NASCAR driver Bubba Wallace featured in Coca-Cola’s video discussion on race

Atlantans shared their personal take on race and inclusiveness, Tuesday, in a virtual conversation on social justice that included NASCAR driver Bubba Wallace and people living around the U.S.
Atlantans shared their personal take on race and inclusiveness, Tuesday, in a virtual conversation on social justice that included NASCAR driver Bubba Wallace and people living around the U.S.

Atlantans shared their personal take on race and inclusiveness in a virtual conversation on social justice that included NASCAR driver Darrell Wallace Jr. and people living around the U.S.

More than 100 people joined the talk Tuesday in the fourth installment of the Coca-Cola series Together We Must: A Conversation in partnership with The King Center, The National Center for Civil and Human Rights, Civic Dinners and Equitable Dinners.

Wallace and Paralympic track and field athlete Roderick Townsend of Team USA kicked off the event in a 30-minute conversation with Jill Savitt, president and CEO of The National Center for Civil and Human Rights.

Wallace, better known as “Bubba,” is the only Black driver in NASCAR’s top division and in June successfully called on NASCAR to ban the Confederate flag from its events and properties. He said that while the company is making strides to become more diverse and inclusive, it has a long way to go.

Mandated sensitivity and diversity training for employees and team members throughout NASCAR has sparked more open conversations on different cultures and backgrounds, he said.

Townsend, a double gold medalist for the long jump and high jump in the Rio 2016 Paralympic Games, said he experienced prejudiced in his career for both his disability and race.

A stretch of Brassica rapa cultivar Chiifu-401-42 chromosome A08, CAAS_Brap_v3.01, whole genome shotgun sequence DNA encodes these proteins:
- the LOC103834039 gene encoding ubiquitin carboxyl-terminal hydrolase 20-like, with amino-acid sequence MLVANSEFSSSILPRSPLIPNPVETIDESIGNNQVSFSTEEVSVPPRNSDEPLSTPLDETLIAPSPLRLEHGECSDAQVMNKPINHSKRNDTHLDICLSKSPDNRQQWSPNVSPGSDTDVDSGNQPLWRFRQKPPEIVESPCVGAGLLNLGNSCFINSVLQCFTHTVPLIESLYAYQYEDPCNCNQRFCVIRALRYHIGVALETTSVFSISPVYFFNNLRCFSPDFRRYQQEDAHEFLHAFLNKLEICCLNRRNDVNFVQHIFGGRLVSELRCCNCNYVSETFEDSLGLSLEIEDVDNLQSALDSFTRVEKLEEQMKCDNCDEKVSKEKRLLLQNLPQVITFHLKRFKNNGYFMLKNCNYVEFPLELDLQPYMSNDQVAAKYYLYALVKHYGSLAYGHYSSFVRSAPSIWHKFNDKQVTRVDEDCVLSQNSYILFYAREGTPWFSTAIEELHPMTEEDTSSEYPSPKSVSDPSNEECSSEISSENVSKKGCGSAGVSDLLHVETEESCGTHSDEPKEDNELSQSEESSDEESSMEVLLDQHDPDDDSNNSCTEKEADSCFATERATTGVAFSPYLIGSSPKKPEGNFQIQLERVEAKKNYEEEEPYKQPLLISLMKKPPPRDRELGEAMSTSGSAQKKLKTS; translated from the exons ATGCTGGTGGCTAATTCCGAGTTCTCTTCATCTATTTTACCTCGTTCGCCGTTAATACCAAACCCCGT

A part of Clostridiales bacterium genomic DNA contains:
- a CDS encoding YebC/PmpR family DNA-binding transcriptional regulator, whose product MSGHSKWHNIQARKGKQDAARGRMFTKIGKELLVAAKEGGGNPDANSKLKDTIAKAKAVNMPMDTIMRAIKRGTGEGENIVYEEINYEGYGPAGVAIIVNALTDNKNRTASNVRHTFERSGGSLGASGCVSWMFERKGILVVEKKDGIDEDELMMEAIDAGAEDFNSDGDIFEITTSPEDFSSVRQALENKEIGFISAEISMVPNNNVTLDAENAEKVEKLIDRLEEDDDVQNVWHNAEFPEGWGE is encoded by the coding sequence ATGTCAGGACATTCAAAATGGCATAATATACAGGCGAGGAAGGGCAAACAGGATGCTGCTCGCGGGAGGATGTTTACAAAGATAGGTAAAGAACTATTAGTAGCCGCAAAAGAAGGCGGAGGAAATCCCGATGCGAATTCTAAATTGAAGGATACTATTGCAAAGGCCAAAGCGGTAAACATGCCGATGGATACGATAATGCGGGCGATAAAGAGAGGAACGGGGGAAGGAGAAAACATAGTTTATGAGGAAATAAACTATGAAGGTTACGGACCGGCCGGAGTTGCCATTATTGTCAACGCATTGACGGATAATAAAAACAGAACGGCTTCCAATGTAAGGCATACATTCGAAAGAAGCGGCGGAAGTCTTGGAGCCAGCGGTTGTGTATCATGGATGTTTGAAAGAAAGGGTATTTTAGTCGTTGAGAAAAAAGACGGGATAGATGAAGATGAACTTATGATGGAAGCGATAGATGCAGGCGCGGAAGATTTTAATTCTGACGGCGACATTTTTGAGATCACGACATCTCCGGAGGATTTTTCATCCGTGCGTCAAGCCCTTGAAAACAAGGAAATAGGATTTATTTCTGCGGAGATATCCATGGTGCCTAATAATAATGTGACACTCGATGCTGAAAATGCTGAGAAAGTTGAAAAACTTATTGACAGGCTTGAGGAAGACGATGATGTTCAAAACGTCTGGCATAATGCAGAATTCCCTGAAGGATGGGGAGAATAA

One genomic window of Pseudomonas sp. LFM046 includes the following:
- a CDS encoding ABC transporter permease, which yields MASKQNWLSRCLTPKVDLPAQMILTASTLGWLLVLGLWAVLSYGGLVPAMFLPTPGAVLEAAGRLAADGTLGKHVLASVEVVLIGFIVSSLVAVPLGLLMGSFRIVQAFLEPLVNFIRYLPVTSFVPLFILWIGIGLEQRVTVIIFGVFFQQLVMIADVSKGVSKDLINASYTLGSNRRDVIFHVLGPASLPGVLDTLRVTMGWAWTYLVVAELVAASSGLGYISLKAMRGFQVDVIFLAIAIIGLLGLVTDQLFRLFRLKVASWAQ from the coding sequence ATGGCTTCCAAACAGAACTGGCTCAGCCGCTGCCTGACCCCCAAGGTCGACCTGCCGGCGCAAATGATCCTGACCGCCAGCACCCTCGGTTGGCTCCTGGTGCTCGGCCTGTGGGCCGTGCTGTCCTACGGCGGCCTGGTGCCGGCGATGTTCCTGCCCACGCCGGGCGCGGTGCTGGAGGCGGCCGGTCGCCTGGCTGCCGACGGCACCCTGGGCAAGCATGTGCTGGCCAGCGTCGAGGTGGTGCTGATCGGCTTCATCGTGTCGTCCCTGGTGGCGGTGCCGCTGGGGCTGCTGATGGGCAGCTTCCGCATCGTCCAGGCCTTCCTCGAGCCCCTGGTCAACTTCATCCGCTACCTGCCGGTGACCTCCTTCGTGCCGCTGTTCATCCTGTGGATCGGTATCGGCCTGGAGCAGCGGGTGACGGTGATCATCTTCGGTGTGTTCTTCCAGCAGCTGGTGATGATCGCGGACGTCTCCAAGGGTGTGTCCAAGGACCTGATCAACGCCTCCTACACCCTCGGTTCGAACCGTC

“I quickly realized that so many companies wanted me to be my disability,” he said, of prospective sponsors. And others thought he didn’t appear to be disabled enough, he said.

The Paralympian, now sponsored by Coca-Cola, said he has permanent nerve damage in his right arm after suffering a broken collar bone at birth.

Following their appearances, the rest of the virtual attendees were divided into groups of four to eight people for more discussion including how they could better practice inclusion in their own lives. A group attended by The Atlanta Journal-Constitution included three of women of color who said they believe Black people were burdened and fatigued by some non-minorities’ who were unaware of everyday racism before the social unrest of 2020.

Lena Morris, a director of training and development in Fisher, Indiana said she has been frank with work colleagues about race, including when explaining changes in travels plans to communities in the U.S. where she didn’t feel safe as a Black woman.

“I now realize the impact of me always having to be that voice to raise awareness and keep it in the forefront, and not let those moments pass,” Morris said. “It’s exhausting. But I cannot be true to myself if I don’t bring it up.”

Duluth resident Karlene Gordon, who works as a diversity and inclusion officer at Ameris Bank, said listening is essential when addressing inclusivity.

“You need to ask people what is that you want,” Gordon said. “If you invite them to a party and ask them to dance and don’t want to know what song they want to hear. It’s kind of disingenuous to me."

Gordon said asking questions to foster inclusiveness gets all parties thinking on a deeper level.

“People want to be seen and heard,” she said. “If you ask more questions, you get to the core of the issue and it’s worth it.”

Coca-Cola plans to host more conversations on race and social justice in November. Dr. Bernice King will be guest speaking on Nov. 10 when the topic will be “understanding race.” A conversation on “allyship” is planned for Nov. 17. Allyship is a supportive relationship with the members of a marginalized or mistreated group to which one does not belong. The guest speaker for that event hasn’t been announced.

How to sign-up for the Coca-Cola series

The Coca-Cola series Together We Must: A Conversation is held in partnership with The King Center, The National Center for Civil and Human Rights, Civic Dinners and Equitable Dinners. Sign-up for the remaining conversations on the Civic Dinners website: civicdinners.com/togetherwemust

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